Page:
Obama on the stimulus: You're welcome

Two highlights from this morning’s paean to Keynesianism. The second, heralding the stimulus as the greatest program evah, comes from our new colleague Greg Hengler. The first, from MSNBC, finds The One congratulating himself for having saved America from a new depression. Which is awfully sweet, but alas, untrue:

I’m watching Obama claim that it is “largely thanks to the Recovery Act” that the recession didn’t become a depression. I supported the stimulus, and still do. But this claim is ludicrous…

DId the stimulus help? Sure. But Recovery.gov currently has a nifty graphic showing that of ARRA’s $787 billion in budget authority, the government has currently disbursed about $287 billion. You’d have to posit some really remarkable multipliers for the stimulus to think that this prevented us from sliding into the Great Depression…

So the administration is claiming that by spending less than $300 billion, it managed to prevent more than $700 billion in economic decline–in other words, that the multiplier for their spending was higher than two. They’re saying that every dollar they spent increased GDP by more than $2.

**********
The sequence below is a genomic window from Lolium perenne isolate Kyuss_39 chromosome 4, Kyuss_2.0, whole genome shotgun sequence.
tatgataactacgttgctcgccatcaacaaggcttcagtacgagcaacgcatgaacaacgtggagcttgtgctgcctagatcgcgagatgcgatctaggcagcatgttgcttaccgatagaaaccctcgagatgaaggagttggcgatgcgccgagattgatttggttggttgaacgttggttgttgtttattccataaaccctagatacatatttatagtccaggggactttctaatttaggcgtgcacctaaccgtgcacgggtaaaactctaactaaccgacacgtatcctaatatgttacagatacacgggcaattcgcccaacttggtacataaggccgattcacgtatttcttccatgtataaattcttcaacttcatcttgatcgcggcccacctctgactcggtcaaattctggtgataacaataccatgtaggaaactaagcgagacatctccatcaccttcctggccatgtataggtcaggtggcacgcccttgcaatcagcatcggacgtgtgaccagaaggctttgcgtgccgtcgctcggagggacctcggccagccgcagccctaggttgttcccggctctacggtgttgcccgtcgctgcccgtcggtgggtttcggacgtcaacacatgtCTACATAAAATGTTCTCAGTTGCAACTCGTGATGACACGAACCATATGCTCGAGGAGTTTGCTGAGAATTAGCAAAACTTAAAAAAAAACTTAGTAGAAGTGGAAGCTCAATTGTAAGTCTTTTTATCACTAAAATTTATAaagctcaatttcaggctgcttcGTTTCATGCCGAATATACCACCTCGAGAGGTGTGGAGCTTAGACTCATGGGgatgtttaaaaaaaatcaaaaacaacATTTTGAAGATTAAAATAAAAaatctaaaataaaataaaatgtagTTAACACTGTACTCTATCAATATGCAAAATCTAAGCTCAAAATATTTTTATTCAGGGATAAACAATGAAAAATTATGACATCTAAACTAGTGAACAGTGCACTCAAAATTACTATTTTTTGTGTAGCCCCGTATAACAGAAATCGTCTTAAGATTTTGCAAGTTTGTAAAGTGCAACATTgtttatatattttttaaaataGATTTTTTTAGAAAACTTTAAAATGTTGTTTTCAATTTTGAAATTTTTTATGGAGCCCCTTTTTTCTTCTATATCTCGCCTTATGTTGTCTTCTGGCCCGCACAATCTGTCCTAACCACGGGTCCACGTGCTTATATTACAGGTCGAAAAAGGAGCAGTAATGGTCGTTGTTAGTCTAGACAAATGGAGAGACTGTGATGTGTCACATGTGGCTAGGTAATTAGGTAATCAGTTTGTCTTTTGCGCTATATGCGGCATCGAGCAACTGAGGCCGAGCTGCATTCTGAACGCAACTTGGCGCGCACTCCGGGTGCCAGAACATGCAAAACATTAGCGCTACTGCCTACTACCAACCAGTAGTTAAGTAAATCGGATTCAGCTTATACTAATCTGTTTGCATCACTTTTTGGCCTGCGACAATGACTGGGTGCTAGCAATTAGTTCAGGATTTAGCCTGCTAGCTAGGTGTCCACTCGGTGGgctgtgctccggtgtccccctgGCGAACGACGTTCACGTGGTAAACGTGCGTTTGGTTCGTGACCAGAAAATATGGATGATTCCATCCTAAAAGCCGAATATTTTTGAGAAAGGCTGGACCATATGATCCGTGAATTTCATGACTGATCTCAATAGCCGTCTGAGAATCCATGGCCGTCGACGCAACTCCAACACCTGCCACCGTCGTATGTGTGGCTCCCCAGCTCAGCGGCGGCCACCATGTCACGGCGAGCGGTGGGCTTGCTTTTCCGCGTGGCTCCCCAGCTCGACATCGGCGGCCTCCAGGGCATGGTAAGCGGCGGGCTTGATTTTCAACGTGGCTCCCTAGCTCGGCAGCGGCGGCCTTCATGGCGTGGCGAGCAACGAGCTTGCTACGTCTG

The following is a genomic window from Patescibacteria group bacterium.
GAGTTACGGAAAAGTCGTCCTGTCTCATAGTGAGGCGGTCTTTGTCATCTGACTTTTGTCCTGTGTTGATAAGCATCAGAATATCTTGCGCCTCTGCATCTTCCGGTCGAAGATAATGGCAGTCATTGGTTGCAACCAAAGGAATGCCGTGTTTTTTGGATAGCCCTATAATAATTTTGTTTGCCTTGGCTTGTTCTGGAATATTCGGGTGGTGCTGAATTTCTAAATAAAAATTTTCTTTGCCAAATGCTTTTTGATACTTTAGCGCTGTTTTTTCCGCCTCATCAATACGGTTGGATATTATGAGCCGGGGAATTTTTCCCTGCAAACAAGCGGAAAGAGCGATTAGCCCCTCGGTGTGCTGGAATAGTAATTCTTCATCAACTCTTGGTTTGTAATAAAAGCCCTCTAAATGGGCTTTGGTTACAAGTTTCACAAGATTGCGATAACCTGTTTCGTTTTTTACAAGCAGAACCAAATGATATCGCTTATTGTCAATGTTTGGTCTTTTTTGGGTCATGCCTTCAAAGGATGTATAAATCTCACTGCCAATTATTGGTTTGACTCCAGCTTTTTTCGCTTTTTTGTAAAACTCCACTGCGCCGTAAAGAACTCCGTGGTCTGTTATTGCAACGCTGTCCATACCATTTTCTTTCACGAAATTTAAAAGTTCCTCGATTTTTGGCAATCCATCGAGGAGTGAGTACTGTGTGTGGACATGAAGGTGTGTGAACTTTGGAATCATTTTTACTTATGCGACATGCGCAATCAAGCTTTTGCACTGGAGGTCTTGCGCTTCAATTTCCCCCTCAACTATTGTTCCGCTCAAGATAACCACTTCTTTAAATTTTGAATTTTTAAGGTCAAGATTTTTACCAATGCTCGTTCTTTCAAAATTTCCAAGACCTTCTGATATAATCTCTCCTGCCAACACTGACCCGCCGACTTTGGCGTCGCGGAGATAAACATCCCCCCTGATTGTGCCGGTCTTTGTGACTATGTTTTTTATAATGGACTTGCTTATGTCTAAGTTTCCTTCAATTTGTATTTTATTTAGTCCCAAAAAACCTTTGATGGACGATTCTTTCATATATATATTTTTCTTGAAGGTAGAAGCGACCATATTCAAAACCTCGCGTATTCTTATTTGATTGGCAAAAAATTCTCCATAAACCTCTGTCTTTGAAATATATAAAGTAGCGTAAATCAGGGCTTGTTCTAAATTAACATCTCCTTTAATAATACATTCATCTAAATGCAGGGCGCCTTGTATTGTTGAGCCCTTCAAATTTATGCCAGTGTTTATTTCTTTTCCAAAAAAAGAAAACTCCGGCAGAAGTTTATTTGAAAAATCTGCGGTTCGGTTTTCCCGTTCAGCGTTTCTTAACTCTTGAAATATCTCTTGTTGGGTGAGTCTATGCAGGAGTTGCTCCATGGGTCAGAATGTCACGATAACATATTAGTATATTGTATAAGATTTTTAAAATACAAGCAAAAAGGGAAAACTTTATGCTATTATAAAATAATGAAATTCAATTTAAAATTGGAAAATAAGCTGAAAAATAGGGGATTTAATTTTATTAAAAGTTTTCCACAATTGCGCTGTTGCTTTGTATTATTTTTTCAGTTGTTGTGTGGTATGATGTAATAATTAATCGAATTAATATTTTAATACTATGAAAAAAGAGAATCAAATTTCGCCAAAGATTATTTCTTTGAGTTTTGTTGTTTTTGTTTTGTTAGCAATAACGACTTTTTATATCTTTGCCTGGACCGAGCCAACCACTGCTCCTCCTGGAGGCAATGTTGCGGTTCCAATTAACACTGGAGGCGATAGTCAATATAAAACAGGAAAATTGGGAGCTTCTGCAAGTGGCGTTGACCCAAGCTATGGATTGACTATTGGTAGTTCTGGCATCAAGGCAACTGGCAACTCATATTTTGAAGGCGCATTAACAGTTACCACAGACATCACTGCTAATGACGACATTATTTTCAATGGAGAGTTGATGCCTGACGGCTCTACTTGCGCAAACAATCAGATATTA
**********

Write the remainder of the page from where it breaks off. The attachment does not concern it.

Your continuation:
What’s amazing to me about his depression claim is that he’s repeating the key political mistake he made in selling the stimulus: Namely, gambling on the fact that he knows precisely how bad the problem is. We’ve all seen the charts at Innocent Bystanders comparing the White House’s post-stimulus projections for unemployment to the actual numbers, but I don’t think most people realize how deeply that mismatch has penetrated among the public. Via Taegan Goddard, see for yourself what the latest NYT poll found:


Six percent. And as David Freddoso notes, the number who say it’ll never create any jobs keeps on creeping up. So between public disappointment, toxic reports about stimulus money being funneled into programs that are actually being slashed, and moronic tin-eared soundbites from Joe Biden about how we totally got our money’s worth from this thing, The One has a major political problem. Under those circumstances, with so much uncertainty, you’d think the last thing he’d want to do is raise expectations again by pronouncing us out of the woods economically, at least as far as a new depression is concerned. But nope — here he is, patting himself on the back. I hope he’s right, but after reading things like this, I’m a lot less confident than he is.

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